Another problem in the family was how to deal with Jimmy when he misbehaved. Because Steve felt that Sherry was inconsistent, he stepped in to establish some kind of discipline. But he reacted harshly, triggering another belief of Sherry's: that Jimmywould be psychologically damaged if she didn't intervene. Equating Steve with her iron-handed father, who had terrified everyone, she took Jimmy's side against Steve, giving Jimmy the message that he could get away with anything because his mother would always protect him.

Papp suggested ways to break this pattern, and the next time Steve lost control, Sherry sympathized with him instead of comforting Jimmy. Because she broke the destructive pattern, the incident quickly blew over.

An exercise Papp often gives patients is to one day act upon the old set of beliefs and the following day upon a new set, and to notice the difference. She asked Sherry to act first as she always had, as if Jimmy were sick and all his problems internal. The next day Sherry was to believe he was normal and that his behavior simply needed to be dealt with. The difference was so profound that this was the turning point of therapy.

With several successful interventions behind them, Sherry and Steve's confidence grew and Jimmy slowly began to improve. He went back to school, rode his bike, made friends and became less defiant.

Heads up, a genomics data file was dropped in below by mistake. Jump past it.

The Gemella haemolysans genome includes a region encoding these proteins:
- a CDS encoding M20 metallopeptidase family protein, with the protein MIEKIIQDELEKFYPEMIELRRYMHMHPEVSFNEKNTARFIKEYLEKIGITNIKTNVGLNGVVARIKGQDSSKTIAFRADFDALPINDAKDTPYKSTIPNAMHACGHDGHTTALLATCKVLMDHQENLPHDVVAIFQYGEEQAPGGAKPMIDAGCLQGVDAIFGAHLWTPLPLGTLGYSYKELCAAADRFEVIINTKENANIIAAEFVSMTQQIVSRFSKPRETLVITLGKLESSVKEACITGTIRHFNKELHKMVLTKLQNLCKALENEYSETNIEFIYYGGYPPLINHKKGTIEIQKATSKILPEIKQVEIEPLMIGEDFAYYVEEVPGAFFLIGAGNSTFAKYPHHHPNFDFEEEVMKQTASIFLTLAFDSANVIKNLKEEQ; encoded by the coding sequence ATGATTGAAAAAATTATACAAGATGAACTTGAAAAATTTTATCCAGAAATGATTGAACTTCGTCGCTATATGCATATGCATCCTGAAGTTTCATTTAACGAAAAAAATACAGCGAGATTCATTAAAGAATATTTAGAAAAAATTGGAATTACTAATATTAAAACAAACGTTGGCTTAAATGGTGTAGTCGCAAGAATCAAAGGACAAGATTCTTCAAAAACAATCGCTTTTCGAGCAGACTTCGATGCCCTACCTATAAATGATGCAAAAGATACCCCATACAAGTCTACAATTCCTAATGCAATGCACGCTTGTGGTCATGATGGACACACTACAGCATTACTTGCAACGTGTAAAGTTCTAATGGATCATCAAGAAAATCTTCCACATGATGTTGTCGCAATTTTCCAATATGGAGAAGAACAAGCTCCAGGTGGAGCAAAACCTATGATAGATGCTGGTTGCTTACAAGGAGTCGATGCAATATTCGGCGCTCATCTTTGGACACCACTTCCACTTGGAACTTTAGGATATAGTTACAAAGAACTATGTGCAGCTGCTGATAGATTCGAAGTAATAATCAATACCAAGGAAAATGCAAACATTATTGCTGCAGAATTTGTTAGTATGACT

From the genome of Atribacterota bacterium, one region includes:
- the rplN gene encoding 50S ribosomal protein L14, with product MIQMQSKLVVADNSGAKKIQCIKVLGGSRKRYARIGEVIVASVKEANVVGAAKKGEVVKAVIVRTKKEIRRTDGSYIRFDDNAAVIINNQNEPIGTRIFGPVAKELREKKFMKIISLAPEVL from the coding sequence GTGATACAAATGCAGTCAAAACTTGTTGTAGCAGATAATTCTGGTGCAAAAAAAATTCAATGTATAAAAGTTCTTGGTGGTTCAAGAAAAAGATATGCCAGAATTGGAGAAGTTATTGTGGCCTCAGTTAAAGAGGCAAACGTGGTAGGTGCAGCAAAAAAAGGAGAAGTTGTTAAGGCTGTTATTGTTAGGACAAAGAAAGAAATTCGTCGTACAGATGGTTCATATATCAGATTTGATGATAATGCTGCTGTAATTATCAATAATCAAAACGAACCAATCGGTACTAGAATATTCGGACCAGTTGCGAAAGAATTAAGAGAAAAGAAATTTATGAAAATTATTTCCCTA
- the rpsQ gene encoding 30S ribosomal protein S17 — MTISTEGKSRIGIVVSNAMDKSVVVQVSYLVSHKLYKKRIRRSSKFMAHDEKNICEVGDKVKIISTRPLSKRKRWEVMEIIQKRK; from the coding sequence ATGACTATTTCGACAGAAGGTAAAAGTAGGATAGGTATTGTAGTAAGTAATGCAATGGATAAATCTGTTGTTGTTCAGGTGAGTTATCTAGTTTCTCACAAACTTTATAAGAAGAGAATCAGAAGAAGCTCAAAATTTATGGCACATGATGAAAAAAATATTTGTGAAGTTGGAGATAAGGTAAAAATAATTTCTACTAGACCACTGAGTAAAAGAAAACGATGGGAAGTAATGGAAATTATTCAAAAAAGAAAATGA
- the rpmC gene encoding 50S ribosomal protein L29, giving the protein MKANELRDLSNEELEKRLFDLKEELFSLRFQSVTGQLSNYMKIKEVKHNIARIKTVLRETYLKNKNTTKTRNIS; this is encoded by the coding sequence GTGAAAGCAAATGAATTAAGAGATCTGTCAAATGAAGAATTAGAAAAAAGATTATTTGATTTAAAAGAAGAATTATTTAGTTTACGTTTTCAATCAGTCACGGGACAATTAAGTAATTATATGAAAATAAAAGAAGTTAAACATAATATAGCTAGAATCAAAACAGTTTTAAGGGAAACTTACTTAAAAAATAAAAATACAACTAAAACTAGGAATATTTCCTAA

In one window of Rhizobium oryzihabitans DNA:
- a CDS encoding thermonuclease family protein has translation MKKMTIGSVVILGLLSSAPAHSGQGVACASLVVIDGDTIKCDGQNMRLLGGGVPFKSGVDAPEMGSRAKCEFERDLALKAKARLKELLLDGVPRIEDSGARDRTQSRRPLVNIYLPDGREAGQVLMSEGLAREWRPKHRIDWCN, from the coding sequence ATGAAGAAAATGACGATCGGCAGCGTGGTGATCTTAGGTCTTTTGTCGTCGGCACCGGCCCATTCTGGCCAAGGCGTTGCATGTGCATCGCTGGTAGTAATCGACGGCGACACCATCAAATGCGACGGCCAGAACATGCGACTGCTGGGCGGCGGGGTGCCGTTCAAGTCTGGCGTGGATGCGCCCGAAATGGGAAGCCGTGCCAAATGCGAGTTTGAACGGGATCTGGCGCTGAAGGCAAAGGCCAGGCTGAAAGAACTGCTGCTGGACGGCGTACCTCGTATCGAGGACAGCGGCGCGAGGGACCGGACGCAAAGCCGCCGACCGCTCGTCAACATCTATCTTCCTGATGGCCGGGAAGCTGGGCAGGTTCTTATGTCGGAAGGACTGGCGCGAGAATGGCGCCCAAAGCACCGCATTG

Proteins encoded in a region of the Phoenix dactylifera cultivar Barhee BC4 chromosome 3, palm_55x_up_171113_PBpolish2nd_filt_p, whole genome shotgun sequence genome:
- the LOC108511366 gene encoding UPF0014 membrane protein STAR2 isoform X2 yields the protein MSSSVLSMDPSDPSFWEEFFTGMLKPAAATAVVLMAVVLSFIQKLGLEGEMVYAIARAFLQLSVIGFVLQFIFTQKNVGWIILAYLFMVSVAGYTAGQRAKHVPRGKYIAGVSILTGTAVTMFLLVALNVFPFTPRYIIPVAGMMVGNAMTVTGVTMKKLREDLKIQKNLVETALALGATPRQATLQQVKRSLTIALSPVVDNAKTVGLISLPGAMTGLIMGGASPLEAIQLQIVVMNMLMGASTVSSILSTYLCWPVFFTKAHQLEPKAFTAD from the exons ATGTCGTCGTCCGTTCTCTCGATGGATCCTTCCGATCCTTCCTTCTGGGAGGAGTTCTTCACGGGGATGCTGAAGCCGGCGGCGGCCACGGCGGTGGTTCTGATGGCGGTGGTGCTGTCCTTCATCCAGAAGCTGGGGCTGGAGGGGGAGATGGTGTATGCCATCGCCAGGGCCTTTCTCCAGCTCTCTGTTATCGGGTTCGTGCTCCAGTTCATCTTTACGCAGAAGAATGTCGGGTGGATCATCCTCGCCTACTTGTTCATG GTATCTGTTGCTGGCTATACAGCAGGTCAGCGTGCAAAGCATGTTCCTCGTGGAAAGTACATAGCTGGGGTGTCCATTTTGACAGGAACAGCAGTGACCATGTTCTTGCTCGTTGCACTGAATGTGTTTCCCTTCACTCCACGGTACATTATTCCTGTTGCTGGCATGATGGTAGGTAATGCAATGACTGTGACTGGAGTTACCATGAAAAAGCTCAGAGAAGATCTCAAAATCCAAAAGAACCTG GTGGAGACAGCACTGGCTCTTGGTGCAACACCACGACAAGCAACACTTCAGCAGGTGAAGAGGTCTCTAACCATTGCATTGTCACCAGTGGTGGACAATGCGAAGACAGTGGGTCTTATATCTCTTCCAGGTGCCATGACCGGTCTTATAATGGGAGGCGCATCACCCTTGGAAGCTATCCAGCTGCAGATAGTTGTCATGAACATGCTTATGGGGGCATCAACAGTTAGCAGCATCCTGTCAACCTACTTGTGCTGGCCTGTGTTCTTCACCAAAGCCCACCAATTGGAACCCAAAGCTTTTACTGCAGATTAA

Next Papp began exploring the source of Steve's anger toward Jimmy. She learned that Steve came from a family so chaotic that he, as the oldest child, had assumed all responsibility; Sherry described him as "the choir boy, the Boy Scout, always doing good for others." Steve believed he wasn't entitled to needs of his own, but anger and frustration inevitably built up.

Sherry was a woman of many talents but felt guilty about pursuing them. Instead she focused her energy on Steve and Jimmy, believing she could control them, "fix" everything that was wrong with them and inspire them to reach the aspirations she had for them. Her dreams for Steve, however, weren't the same as his were for himself. Believing that confrontation led to abandonment-as it had when his father walked out on the family-he withdrew from Sherry and directed his frustration toward Jimmy.

Papp's unraveling of these family myths allowed Steve to begin learning how to express his feelings to Sherry, and this lessened his anger toward Jimmy. Sherry learned to stay out of Steve and Jimmy's interactions so that Steve didn't have to be the bad guy, and this allowed Jimmy and Steve to have their own relationship. And Sherry learned to focus on developing her own potential rather than everyone else's.

Jimmy continued improving. With the big issues under control, his physical ailments disappeared and he made many friends. By the time therapy ended, he was running for student council.